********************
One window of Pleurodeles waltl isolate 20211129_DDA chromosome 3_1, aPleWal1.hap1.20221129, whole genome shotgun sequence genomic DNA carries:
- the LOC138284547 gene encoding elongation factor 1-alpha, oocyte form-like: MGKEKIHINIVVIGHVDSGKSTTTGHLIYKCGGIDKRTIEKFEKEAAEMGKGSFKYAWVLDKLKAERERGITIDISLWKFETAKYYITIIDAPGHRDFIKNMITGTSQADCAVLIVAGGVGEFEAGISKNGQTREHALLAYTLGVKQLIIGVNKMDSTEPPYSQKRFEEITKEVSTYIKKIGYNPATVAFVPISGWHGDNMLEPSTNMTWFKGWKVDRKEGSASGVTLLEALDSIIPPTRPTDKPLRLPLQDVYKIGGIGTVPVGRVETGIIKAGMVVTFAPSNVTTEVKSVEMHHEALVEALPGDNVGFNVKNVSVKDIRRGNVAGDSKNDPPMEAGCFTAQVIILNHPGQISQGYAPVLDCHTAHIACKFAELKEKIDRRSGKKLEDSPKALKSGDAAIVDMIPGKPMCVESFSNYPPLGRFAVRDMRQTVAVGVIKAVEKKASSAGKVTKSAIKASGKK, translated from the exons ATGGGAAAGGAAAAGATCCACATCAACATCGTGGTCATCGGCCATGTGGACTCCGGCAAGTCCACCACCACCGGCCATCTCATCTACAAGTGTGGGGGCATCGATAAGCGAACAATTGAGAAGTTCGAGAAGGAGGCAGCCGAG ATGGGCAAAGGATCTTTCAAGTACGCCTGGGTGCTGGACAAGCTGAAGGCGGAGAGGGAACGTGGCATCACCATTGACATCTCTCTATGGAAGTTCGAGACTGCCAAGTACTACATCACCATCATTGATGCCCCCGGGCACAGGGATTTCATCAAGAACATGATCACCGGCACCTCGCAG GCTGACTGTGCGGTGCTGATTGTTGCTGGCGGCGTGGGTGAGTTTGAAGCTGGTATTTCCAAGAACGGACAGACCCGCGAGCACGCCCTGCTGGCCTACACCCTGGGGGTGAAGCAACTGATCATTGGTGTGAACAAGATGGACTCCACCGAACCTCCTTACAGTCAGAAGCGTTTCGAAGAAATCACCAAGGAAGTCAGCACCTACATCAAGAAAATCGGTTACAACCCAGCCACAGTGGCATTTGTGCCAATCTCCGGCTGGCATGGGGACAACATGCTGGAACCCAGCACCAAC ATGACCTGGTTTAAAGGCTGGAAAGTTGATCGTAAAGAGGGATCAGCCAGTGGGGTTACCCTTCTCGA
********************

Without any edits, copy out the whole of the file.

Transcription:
One window of Pleurodeles waltl isolate 20211129_DDA chromosome 3_1, aPleWal1.hap1.20221129, whole genome shotgun sequence genomic DNA carries:
- the LOC138284547 gene encoding elongation factor 1-alpha, oocyte form-like: MGKEKIHINIVVIGHVDSGKSTTTGHLIYKCGGIDKRTIEKFEKEAAEMGKGSFKYAWVLDKLKAERERGITIDISLWKFETAKYYITIIDAPGHRDFIKNMITGTSQADCAVLIVAGGVGEFEAGISKNGQTREHALLAYTLGVKQLIIGVNKMDSTEPPYSQKRFEEITKEVSTYIKKIGYNPATVAFVPISGWHGDNMLEPSTNMTWFKGWKVDRKEGSASGVTLLEALDSIIPPTRPTDKPLRLPLQDVYKIGGIGTVPVGRVETGIIKAGMVVTFAPSNVTTEVKSVEMHHEALVEALPGDNVGFNVKNVSVKDIRRGNVAGDSKNDPPMEAGCFTAQVIILNHPGQISQGYAPVLDCHTAHIACKFAELKEKIDRRSGKKLEDSPKALKSGDAAIVDMIPGKPMCVESFSNYPPLGRFAVRDMRQTVAVGVIKAVEKKASSAGKVTKSAIKASGKK, translated from the exons ATGGGAAAGGAAAAGATCCACATCAACATCGTGGTCATCGGCCATGTGGACTCCGGCAAGTCCACCACCACCGGCCATCTCATCTACAAGTGTGGGGGCATCGATAAGCGAACAATTGAGAAGTTCGAGAAGGAGGCAGCCGAG ATGGGCAAAGGATCTTTCAAGTACGCCTGGGTGCTGGACAAGCTGAAGGCGGAGAGGGAACGTGGCATCACCATTGACATCTCTCTATGGAAGTTCGAGACTGCCAAGTACTACATCACCATCATTGATGCCCCCGGGCACAGGGATTTCATCAAGAACATGATCACCGGCACCTCGCAG GCTGACTGTGCGGTGCTGATTGTTGCTGGCGGCGTGGGTGAGTTTGAAGCTGGTATTTCCAAGAACGGACAGACCCGCGAGCACGCCCTGCTGGCCTACACCCTGGGGGTGAAGCAACTGATCATTGGTGTGAACAAGATGGACTCCACCGAACCTCCTTACAGTCAGAAGCGTTTCGAAGAAATCACCAAGGAAGTCAGCACCTACATCAAGAAAATCGGTTACAACCCAGCCACAGTGGCATTTGTGCCAATCTCCGGCTGGCATGGGGACAACATGCTGGAACCCAGCACCAAC ATGACCTGGTTTAAAGGCTGGAAAGTTGATCGTAAAGAGGGATCAGCCAGTGGGGTTACCCTTCTCGA